World

In One of the World’s Longest Lockdowns, One Man is Omnipresent

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MELBOURNE, Australia — Last weekend, Victorian premier Daniel Andrews surpassed a rather astonishing milestone: 100 consecutive daily news conferences, many of them lasting hours, to address the state’s coronavirus response and what has become one of the world’s longest pandemic-related lockdowns.

News conferences from state-level politicians are often bigger news in Australia than they might be elsewhere — maybe it reflects voter engagement or just a slower news cycle. But because most of metropolitan Melbourne’s five million residents are stuck at home, and because Andrews’ remarks serve as the best and most reliable update on the circumstances of our lives, these daily events have become a kind of communal spectacle.

It is now a ritual for many of us to wake up, wait for the daily tally of new cases to be released, and then wait to hear when Andrews’ news conference will take place. There’s even a Twitter account dedicated to answering that question, with the handle @WhatTimeIsDansPresser.

His daily briefings range from the dramatic — like the day he announced that thousands of people in nine public housing towers would effectively and immediately be put under house arrest — to the mundane. They inspire viral moments, hashtags (#dictatordan, #istandwithdan, #getonthebeers) and memes, and we are all there to watch these cultural curiosities unfold in real time.

Mr. Andrews, who has been Victoria’s premier since 2014, has a policy of staying through every single question from the press gallery, and much of the recent Australian media coverage of his pandemic marathon has focused on what these 100 days of conferences tell us about journalism, and also about the online abuse many participating journalists face from the pro and anti-Andrews camps.

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It’s true that this situation has allowed the public to see the minutiae of certain forms of journalism play out in ways that are usually not broadcast to a wide audience (if at all), but to me it is Andrews himself — and our relationship to him — that is so fascinating.

During the worst days of the pandemic, when it was clear that the premier was barely sleeping, the daily conferences presented him in an almost Shakespearean light, and I was afraid we were watching the psychological crumbling of a man in real time. Despite the partisan hashtags populating Twitter, most of the people I know were simply worried for Andrews’ health and well-being — along with the health and well-being of our other fellow Victorians.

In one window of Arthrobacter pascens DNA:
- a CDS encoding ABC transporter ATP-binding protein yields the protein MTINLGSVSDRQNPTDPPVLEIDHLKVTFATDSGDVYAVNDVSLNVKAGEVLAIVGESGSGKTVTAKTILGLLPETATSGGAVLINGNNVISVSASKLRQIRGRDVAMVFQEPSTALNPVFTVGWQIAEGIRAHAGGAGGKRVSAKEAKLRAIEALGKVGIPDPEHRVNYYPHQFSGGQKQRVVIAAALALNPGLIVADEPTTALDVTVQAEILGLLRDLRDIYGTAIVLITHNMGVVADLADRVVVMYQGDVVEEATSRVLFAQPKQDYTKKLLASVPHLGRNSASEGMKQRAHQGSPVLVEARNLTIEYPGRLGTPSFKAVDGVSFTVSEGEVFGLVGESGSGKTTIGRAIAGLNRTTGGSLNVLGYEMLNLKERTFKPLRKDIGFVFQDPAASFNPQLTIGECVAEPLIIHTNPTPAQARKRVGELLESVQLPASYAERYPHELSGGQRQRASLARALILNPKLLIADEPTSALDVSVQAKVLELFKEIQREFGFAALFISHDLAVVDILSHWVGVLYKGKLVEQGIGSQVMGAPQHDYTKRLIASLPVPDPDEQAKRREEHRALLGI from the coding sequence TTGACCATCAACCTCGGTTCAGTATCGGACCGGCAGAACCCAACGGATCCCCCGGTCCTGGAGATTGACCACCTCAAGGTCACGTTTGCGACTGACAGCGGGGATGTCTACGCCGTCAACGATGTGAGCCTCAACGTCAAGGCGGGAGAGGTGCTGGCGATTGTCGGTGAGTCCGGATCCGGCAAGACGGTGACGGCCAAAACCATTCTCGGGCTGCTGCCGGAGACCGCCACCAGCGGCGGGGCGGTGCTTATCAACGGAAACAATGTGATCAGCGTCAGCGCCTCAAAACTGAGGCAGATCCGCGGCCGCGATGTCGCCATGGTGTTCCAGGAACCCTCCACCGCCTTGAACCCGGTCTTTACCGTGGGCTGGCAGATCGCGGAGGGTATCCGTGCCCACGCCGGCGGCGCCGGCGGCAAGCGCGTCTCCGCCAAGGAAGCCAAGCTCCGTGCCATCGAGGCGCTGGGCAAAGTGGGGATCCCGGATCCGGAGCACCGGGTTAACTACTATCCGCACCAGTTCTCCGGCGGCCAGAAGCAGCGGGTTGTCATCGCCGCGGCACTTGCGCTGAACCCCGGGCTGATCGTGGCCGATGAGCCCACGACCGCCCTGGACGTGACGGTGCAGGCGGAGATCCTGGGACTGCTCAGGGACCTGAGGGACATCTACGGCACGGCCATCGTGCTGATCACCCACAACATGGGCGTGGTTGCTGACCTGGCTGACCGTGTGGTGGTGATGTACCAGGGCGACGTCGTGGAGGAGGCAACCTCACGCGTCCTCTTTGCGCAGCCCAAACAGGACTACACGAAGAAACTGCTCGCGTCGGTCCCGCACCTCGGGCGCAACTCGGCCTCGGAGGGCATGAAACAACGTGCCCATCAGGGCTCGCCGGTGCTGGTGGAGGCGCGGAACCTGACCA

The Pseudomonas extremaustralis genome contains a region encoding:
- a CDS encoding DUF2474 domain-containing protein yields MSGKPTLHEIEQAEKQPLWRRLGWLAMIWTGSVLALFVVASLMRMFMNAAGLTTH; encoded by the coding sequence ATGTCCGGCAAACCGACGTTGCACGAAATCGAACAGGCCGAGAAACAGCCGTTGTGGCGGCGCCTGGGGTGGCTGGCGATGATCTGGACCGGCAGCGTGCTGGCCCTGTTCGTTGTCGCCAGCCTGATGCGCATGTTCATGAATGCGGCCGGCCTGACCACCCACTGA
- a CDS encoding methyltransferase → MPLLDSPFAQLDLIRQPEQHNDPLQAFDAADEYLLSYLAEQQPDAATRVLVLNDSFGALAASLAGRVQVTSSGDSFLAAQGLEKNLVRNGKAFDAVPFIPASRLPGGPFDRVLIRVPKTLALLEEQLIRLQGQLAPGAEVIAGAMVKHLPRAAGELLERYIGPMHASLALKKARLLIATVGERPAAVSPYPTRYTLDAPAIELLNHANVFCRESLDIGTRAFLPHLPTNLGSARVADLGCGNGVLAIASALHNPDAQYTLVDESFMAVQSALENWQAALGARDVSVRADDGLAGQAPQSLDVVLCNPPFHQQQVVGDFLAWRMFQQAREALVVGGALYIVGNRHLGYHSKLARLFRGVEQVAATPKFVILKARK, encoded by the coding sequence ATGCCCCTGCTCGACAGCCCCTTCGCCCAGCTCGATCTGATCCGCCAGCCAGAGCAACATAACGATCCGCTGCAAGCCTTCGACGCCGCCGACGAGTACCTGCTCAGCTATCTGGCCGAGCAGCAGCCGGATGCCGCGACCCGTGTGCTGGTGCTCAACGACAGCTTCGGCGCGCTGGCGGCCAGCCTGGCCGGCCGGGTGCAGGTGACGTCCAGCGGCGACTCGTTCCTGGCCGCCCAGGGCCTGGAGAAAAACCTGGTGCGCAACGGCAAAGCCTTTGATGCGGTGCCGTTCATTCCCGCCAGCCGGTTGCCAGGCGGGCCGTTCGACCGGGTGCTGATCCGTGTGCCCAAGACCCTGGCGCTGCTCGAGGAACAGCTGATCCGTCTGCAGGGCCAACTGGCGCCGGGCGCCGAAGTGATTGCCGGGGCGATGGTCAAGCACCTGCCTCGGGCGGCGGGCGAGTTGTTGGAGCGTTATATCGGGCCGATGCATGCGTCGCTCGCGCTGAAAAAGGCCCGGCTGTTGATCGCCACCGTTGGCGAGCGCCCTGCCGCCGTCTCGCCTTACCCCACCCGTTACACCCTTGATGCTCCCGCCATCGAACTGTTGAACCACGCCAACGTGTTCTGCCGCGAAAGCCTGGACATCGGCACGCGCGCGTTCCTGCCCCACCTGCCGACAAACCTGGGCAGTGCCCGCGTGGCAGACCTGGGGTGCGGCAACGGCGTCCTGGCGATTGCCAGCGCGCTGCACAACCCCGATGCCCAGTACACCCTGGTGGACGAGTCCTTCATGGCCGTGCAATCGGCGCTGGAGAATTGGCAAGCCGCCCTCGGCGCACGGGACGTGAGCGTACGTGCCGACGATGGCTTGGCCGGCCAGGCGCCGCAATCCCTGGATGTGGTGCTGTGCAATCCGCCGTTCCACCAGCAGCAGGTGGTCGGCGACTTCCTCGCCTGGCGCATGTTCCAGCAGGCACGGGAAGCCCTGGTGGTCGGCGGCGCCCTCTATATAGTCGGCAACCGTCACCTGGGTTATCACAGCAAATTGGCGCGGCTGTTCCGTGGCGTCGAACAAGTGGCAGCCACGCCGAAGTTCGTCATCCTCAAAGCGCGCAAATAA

If this has been a Herculean act of stamina, it has also been an impressive — and sometimes frustrating — political performance. Andrews may stay for every question, but he certainly does not give answers beyond his own predetermined message: Stay the course; get tested; this is hard; it is also neccessary.

But that’s part of what has made these news conferences so compelling — it’s rare to see a politician be so human, and in turn observe how a regular human could be so viscerally political. I feel I know Andrews as well as I’ve ever known any politician in my lifetime. I’ve certainly spent more (virtual) time with him.

And like so many others, I’m ready for the relationship and the sense of crisis to fade. With Melbourne’s coronavirus numbers today as low as they’ve been since the beginning of the pandemic, here’s hoping this test of endurance — for the city and for the premier — will be over soon.

I’ll be tuning in on Sunday, when Andrews is set to announce the next steps out of lockdown — along with everyone else.

Have you been watching Andrews’ daily news conferences? What stands out to you? Let us know at nytaustralia@nytimes.com.

Here are this week’s stories:


ImageResearchers in Australia found that almost every coral species had declined along the Great Barrier Reef in the last quarter-century.
Credit…Brook Mitchell for The New York Times

Credit…Lewis Joly/Associated Press
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